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AROUND THE DIAL

Band's faith pays off

MercyMe's 'I Can Only Imagine' doesn't hide its Christian message, but that hasn't stopped it from showing up on mainstream playlists.

June 27, 2003|Steve Carney | Special to The Times

He has tried to imagine what heaven will be like, but contemporary Christian singer Bart Millard could not have dreamed up this -- his band joining Christina Aguilera and 50 Cent on the pop charts.

"I Can Only Imagine," which he recorded with the band MercyMe, reflects the singer's musings about how he would deal with the afterlife, and may be the most overtly religious song to hit the Top 40 since 1974. That year an Australian nun, Sister Janet Mead, sang the Lord's Prayer and sold 2 million copies worldwide, peaking at No. 4 on the U.S. pop charts. In the past couple of months, Dallas-based MercyMe has been climbing up the playlists of adult contemporary stations nationwide, reaching No. 19 this week, according to the trade magazine Radio & Records.

And just this week they also cracked the magazine's Top 40 pop chart, reaching No. 39 -- sandwiched between Nelly and Third Eye Blind.

"This is kind of uncharted territory for us," Millard said. "It's hard to explain why it's doing what it's doing. We would always joke around about the top five songs never to cross over," and "I Can Only Imagine" was on that list, he said.

Though several artists with their roots in Christian music have traversed to mainstream success -- from pop songstress Amy Grant to hard rock's P.O.D. -- the songs that carried them to the other side mostly dealt with faith metaphorically, if at all. Sixpence None the Richer had a Top 5 hit in 1999 with the breezy love song "Kiss Me," while Grant's mainstream breakthrough in 1991, "Baby Baby," was not about the Nativity.

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Overt message

There's little mistaking what Millard is talking about, though: "Surrounded by your glory, what will my heart feel? / Will I dance for you Jesus, or in awe of you be still? / Will I stand in your presence, or to my knees will I fall? / Will I sing hallelujah, will I be able to speak at all? / I can only imagine."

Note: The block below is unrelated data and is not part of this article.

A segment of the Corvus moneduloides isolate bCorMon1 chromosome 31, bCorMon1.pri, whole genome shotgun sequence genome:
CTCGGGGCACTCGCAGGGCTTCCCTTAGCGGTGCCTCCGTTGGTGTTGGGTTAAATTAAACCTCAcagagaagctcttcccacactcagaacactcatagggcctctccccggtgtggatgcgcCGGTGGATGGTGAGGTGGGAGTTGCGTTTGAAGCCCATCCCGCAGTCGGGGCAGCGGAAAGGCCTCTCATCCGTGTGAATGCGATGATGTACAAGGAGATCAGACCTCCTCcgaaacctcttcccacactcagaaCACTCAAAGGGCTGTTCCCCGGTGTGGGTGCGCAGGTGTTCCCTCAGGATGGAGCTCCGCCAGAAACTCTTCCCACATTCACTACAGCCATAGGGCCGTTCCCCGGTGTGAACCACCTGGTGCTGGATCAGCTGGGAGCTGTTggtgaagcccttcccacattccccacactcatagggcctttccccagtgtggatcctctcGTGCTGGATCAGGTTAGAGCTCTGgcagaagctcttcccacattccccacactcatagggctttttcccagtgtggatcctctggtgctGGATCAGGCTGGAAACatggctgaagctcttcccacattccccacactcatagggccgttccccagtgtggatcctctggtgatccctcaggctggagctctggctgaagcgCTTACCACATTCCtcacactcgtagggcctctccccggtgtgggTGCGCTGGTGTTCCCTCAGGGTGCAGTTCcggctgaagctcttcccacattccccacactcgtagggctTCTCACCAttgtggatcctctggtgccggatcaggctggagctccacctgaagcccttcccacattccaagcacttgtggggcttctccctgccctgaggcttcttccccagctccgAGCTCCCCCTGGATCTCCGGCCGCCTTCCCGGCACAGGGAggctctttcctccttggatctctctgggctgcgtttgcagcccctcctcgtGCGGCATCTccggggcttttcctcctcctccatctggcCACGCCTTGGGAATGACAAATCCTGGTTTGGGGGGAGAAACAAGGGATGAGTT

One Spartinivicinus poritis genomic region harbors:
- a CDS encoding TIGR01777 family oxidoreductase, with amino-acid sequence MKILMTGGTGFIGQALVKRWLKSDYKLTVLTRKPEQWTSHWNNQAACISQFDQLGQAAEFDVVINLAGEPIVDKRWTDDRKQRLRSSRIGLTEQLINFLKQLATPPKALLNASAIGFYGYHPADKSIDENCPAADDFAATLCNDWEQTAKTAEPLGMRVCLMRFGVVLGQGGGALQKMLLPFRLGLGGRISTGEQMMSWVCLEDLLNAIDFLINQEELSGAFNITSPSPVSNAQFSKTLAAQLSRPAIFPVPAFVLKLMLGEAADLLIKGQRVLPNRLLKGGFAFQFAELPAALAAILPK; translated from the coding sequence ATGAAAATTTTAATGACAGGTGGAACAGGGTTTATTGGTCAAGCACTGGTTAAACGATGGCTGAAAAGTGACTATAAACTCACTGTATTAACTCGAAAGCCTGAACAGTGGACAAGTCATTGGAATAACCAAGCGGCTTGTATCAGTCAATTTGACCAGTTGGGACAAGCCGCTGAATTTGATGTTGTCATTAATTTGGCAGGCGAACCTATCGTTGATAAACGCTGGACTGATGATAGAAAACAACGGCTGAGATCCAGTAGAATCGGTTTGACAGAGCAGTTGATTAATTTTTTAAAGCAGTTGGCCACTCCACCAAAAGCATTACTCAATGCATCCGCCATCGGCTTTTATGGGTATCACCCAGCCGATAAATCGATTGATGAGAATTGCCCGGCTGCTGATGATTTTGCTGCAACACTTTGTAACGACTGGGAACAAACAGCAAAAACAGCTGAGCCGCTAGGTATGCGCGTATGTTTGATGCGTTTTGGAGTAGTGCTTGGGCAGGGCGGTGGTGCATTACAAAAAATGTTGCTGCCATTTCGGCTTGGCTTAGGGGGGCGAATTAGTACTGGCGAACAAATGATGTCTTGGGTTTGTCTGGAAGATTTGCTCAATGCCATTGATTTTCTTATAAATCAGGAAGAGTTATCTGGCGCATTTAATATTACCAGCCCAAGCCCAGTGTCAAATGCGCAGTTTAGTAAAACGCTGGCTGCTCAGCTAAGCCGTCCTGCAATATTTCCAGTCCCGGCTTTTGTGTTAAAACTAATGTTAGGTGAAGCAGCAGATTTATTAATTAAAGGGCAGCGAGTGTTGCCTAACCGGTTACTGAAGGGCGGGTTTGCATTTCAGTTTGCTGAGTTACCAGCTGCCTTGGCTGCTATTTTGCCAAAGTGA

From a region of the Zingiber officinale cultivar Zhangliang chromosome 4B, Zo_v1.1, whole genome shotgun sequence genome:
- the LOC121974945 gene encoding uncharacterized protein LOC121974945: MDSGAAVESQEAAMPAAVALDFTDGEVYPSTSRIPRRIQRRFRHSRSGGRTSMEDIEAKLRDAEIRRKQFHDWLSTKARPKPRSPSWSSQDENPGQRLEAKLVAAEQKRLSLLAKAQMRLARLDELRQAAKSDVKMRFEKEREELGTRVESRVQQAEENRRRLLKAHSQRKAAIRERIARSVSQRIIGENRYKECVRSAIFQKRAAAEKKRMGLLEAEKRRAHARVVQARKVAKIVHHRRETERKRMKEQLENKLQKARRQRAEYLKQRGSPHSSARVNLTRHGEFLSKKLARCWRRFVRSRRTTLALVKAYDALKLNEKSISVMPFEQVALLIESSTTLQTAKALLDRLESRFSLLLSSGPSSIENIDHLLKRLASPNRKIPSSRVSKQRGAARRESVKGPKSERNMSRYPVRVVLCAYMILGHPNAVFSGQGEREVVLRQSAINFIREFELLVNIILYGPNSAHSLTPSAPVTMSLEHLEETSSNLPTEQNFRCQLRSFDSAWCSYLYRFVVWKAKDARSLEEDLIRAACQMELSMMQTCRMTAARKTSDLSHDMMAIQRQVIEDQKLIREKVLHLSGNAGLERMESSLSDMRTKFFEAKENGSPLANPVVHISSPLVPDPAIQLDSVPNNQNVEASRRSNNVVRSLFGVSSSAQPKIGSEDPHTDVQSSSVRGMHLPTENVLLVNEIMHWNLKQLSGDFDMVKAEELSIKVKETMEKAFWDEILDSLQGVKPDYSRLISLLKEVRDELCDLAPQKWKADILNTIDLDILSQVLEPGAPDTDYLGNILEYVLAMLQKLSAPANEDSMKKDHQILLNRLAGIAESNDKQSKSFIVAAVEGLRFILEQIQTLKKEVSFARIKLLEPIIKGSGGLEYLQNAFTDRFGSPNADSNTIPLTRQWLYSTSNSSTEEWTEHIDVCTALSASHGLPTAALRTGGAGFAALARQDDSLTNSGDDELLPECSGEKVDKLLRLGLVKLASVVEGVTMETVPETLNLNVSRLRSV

"The song is so overt, when it crossed over to the mainstream, it really shocked me," said Chuck Tyler, program director of KFSH-FM (95.9), the contemporary Christian station based in Glendale.

The song had already been a phenomenon in the world of Christian music. It won the genre's top prize, the Dove Award, as 2002's song of the year and contemporary/pop song of the year, and Millard won songwriter of the year for the tune.

"It was just huge," Tyler said. "It just built and built and built and just exploded for us."

The song was from the band's first album, "Almost There," released in August 2001, and they were already supporting their October 2002 album, "Spoken For," when "Imagine" found new life. The mainstream groundswell began earlier this year, when the morning hosts at KRBV-FM in Dallas succumbed to a listener's constant pleas and played the song. Millard said it was mainly "to prove to the lady it didn't belong on the station."

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Requests pour in

But listeners jammed the request lines the rest of the day, and "I Can Only Imagine" soon became a staple on the station. The band's small Christian label, INO Records, teamed with the larger Curb Records to promote the song nationally, and other mainstream stations began picking it up. It was the top request at Nashville's WRVR every day for two months, and has also been a hit at pop stations in Orlando and Tallahassee, Fla.; Atlanta; Minneapolis; Phoenix; Denver; and Portland, Ore.

"We're now making inroads on the coasts. We think New York and L.A. will be the last markets to fall," said Bob Catania, Curb's vice president of pop promotions. "A lot of them are very skeptical. A lot of them are scared to death of that explicit message."

He encourages programmers to call other stations who have already had success with the record, and tells them, "It only takes one spin."

"When the stations played it one time, the phones would go crazy, the e-mails would go crazy, and we'd get the add [to the station's playlist]," he said.

Millard said part of the song's success may be because it sounds so different from what surrounds it on the airwaves.

"It's so foreign. With so much stuff being profane or about sex, when this song plays, it totally reprograms your mind for, like, five minutes," he said.

The song arose from the death of Millard's father from cancer in 1991, when the singer was 18. The lyrics reflect the sentiment that sustained him during that time, though they weren't set to music until 1999.

"There's so many people who have lost loved ones, and whether you're Christian or not, or go to church or not, you wonder what's after this. All of a sudden, we're all the same," Millard said. "Deep down we all want to be part of something bigger. Maybe this brings a little hope."

Catania added, "Who hasn't lost somebody? And what we're finding is this song, in amongst all the booty and party songs out there, is reaching an audience that is not the traditional active radio audience."

And the song may yet find an even broader public: Country artist Jeff Carson has recorded a version that's now climbing up country-music charts.

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